November 9th – To tick or not to tick at Pagham.   Leave a comment

You might think that adding a species to your British list would be a simple matter, either find, or go and see a new species and then thats that. However there are a lot of grey areas; you might not see the bird well enough to be sure of its identity, or if you know its identity you might not be satisfied by the views. Taxonomy is another issue, checklists vary in how they treat different species, and some splits are flagged up years or even decades before they are acted on.

Confirmed as a Stejneger’s Stonecaht by DNA analysis, but although the form is treated as a full species by the IOC it isn’t by the Clements Checklist or (yet) by the BOU.

Perhaps the biggest problem in deciding what to count, at least in the UK, comes when there is a possibility that the bird in question might be an escape from captivity. Nowhere is this problem greater than with wildfowl, as escapes from wildfowl collections are far from uncommon.

Emperor Geese occur only in western Alaska and far eastern Siberia and are only short distance migrants. occurences in the UK can definitely be ascribed to escapes from captivity.

As a long distance migrant visiting the UK only in the summer, you might think that all Garganey would be wild birds, but one male seen paired to a female Mallard on the River Stour during winter was widely considered to be an escape.

Manadrin Ducks (male left, female front) is an established introduced species and although its natural range is no closer than China, it is countable for your British list. However the American Wood Duck (at rear), although it breeds in the UK, is not established and hence not countable.

Ferruginous Duck may occur in captivity but a bird found in the UK is far more likely to be wild than an escape.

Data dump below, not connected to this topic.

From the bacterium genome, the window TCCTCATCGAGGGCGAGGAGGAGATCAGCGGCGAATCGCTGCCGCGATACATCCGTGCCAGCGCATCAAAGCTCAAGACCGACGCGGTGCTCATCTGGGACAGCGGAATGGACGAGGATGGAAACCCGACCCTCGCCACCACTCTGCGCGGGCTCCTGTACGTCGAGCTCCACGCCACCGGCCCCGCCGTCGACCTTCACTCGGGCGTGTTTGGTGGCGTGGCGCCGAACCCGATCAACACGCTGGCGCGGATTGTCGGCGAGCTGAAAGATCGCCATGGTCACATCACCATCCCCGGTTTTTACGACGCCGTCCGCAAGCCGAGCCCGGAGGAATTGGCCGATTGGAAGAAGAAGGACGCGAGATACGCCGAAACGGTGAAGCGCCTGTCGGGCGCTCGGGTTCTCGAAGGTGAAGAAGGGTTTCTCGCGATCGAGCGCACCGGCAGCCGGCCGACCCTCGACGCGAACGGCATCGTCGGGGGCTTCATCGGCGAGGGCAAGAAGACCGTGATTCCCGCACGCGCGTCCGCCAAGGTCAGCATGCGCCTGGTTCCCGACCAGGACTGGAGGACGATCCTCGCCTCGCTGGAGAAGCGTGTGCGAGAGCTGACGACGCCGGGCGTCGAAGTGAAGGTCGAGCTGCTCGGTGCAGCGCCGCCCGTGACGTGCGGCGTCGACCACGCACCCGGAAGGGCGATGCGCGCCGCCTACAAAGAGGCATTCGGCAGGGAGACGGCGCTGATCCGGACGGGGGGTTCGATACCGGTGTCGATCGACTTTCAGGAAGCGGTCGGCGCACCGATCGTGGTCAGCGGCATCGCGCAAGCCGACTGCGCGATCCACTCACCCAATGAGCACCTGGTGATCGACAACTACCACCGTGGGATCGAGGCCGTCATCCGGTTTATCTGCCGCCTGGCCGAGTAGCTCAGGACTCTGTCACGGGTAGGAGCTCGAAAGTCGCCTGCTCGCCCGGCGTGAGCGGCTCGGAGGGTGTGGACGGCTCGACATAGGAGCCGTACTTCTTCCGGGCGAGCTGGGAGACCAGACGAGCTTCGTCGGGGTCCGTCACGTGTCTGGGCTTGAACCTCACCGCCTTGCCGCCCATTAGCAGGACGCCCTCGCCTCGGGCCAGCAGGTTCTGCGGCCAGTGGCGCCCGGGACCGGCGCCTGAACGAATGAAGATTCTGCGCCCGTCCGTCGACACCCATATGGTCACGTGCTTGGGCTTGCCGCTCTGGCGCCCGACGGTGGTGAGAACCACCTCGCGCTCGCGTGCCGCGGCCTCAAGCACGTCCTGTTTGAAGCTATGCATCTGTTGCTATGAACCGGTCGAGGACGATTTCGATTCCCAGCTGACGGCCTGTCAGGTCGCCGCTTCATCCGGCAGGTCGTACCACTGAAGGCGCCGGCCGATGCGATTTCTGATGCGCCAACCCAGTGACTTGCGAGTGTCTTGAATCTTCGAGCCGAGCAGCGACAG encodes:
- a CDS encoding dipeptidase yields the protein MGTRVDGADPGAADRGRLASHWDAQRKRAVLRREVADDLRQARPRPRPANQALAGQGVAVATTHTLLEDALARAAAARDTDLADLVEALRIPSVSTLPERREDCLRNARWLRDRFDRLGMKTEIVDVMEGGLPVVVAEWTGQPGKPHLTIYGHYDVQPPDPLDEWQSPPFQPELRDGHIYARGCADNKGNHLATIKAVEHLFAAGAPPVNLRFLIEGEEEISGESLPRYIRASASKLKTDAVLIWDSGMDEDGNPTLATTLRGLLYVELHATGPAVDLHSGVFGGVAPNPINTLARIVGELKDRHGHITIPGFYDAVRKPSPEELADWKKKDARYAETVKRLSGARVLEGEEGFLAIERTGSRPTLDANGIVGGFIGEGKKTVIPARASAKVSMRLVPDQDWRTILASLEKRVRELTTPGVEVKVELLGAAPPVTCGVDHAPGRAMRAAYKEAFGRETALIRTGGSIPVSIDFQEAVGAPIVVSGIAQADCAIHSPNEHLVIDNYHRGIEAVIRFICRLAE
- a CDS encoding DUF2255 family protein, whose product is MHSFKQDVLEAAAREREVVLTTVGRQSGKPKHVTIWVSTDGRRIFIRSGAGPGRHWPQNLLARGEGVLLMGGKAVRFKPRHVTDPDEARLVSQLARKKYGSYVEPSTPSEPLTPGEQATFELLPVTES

But what do you do about the American Hooded Merganser? It is on the British list as a wild bird but escapes also occur. This drake was found exhausted near Portland a few years ago but recovered enough to fly to nearby Radipole. It was widely touted as a wild bird but it never left and became quite tame. Some still consider it of wild origin but most others disagree. I have seen this bird many times but was never sure about adding it to my British list. News of a female Hooded Merganser in West Sussex made me realise that I needed to see another one. This bird was a first winter, turned up in late autumn at a coastal locality and was reasonably wary; it seemed to tick all the boxes, (except for knowing whether it will take up residence for life). As a result on the 9th of November I headed to Pagham where I had good views. I have seen this species at least four times in the UK and as this one has the best credentials, I am adding it to my British list.

Radipole’s male Hooded Merganser.

Female Hooded Merganser at Pagham

The bird spent much of its time hiding on the edge of the reeds.

I later headed for Farlington Marshes near Portsmouth where a Red-breasted Goose had been seen. This bird also can occur as an escape, but this bird was with Brent Geese (and probably migrated with them  from Arctic Siberia), turned up in autumn and indeed was probably the same bird as I saw at nearby Keyhaven earlier this year.

Brent Geese.

Brent Geese. The bird just left of centre is a juvenile, as shown by the pale fringes to the coverts. Geese often remain in family groups through the winter and the three left hand bird are probably a pair and their offspring.

Adult Red-breasted Goose with Brent Geese.

Other recent news – on the 7th we enjoyed a meal with our friends from the Nexus group at a meal at the Ferrybridge Inn in Poole.

On the evening of the 9th we visited the vicarage for a Bonfire party and met up with some old acquaintances.

.. and on the 10th we were going to see an American folk group called the ‘Civil Wars’ in Southampton with Gio and Jessica. However at the last minute the gig was cancelled. As we were all free then Gio and Jessica asked us round for a meal.

Posted November 11, 2012 by gryllosblog in Uncategorized

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